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J Bone Joint Surg Am. 2002 Oct;84-A(10):1823-8.

Comparison of total hip arthroplasty performed with and without cement : a randomized trial.

Author information

  • 1Clinical Evaluative Sciences, Toronto, Ontario, Canada. alaupacis@ices.on.ca

Abstract

BACKGROUND:

This study was designed to compare the fixation of a Mallory-Head total hip prosthesis with and without cement.

METHODS:

Two hundred and fifty patients with osteoarthritis of the hip were randomized to receive a Mallory-Head total hip prosthesis designed for insertion with cement or the same prosthesis designed for insertion without cement. Neither the patient nor the outcomes assessor was aware of the type of prosthesis. Outcomes were assessed with respect to mortality, revision arthroplasty, health-related quality of life (evaluated with the Harris hip score, Merle d'Aubign and Postel hip score, McMaster-Toronto Arthritis Patient Preference Disability Questionnaire (MACTAR), Western Ontario and McMaster University Osteoarthritis Index (WOMAC), and the time trade-off technique), and the six-minute-walk test. Patients were seen at three, six, and twelve months and yearly thereafter.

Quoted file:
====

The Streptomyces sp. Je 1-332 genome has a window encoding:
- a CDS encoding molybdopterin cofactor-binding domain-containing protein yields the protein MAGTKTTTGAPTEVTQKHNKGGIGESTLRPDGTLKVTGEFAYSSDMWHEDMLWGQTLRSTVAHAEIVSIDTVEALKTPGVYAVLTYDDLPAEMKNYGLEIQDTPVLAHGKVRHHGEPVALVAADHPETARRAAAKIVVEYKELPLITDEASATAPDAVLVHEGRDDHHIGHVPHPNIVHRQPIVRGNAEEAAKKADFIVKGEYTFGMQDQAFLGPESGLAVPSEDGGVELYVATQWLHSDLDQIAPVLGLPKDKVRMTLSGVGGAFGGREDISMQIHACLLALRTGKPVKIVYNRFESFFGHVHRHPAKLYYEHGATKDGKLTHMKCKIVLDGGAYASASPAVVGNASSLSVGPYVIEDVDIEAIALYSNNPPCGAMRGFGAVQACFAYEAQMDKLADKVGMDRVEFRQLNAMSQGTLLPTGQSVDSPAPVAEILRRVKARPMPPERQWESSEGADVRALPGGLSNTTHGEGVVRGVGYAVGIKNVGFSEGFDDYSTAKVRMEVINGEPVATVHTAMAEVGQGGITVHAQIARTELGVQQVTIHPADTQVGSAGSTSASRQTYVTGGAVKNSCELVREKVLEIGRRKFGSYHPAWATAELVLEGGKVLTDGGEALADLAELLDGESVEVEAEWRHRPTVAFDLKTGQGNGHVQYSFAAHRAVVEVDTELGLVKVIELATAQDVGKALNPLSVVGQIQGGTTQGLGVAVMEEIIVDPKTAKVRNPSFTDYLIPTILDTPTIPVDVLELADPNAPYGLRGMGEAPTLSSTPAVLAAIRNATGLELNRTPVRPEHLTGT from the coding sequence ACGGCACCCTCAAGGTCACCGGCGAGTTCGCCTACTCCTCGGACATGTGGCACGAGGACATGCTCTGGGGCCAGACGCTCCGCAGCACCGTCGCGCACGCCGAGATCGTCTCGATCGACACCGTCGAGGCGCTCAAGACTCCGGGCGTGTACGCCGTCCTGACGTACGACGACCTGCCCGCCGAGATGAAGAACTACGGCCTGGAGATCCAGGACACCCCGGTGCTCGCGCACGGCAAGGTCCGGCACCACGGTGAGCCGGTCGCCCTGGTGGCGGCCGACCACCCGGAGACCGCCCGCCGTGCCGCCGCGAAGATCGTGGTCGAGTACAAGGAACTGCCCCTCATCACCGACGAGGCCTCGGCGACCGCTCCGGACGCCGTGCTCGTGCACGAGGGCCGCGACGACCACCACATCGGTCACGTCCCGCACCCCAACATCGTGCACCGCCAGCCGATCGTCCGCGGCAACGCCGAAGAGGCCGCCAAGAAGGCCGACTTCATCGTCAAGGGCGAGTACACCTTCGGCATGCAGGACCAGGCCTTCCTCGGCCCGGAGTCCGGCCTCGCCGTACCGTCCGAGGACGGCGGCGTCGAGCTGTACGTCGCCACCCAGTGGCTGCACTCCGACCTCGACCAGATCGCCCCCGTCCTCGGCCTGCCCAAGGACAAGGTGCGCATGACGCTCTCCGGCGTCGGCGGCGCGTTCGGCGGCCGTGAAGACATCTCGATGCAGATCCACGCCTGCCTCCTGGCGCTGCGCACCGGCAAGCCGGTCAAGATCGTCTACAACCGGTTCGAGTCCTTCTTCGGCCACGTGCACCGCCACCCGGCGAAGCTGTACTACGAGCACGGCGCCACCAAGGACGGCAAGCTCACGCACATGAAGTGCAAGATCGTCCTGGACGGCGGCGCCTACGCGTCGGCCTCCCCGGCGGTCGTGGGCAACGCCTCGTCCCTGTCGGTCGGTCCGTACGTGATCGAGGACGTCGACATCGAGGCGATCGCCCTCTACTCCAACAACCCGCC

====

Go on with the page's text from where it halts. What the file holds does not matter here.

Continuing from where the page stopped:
RESULTS:

The prosthesis was inserted with cement in 124 patients and without cement in 126 patients. The mean age of the patients was sixty-four years, 48% were female, and the mean duration of follow-up was 6.3 years. There were thirteen revisions in the group that had fixation with cement and six in the group that had fixation without cement (p = 0.11), and more femoral components were revised in the group that had fixation with cement (twelve versus one; p = 0.002). All health-related quality-of-life measures improved postoperatively in both groups.

CONCLUSIONS:

In this randomized trial, the group that had the cemented Mallory-Head hip prostheses required more revisions of the femoral component than did the group with the cementless Mallory-Head prostheses, which was perhaps related to the titanium-alloy femoral stem. Our findings are specific to the implants evaluated in this study.

PMID:
12377914
[PubMed - indexed for MEDLINE]
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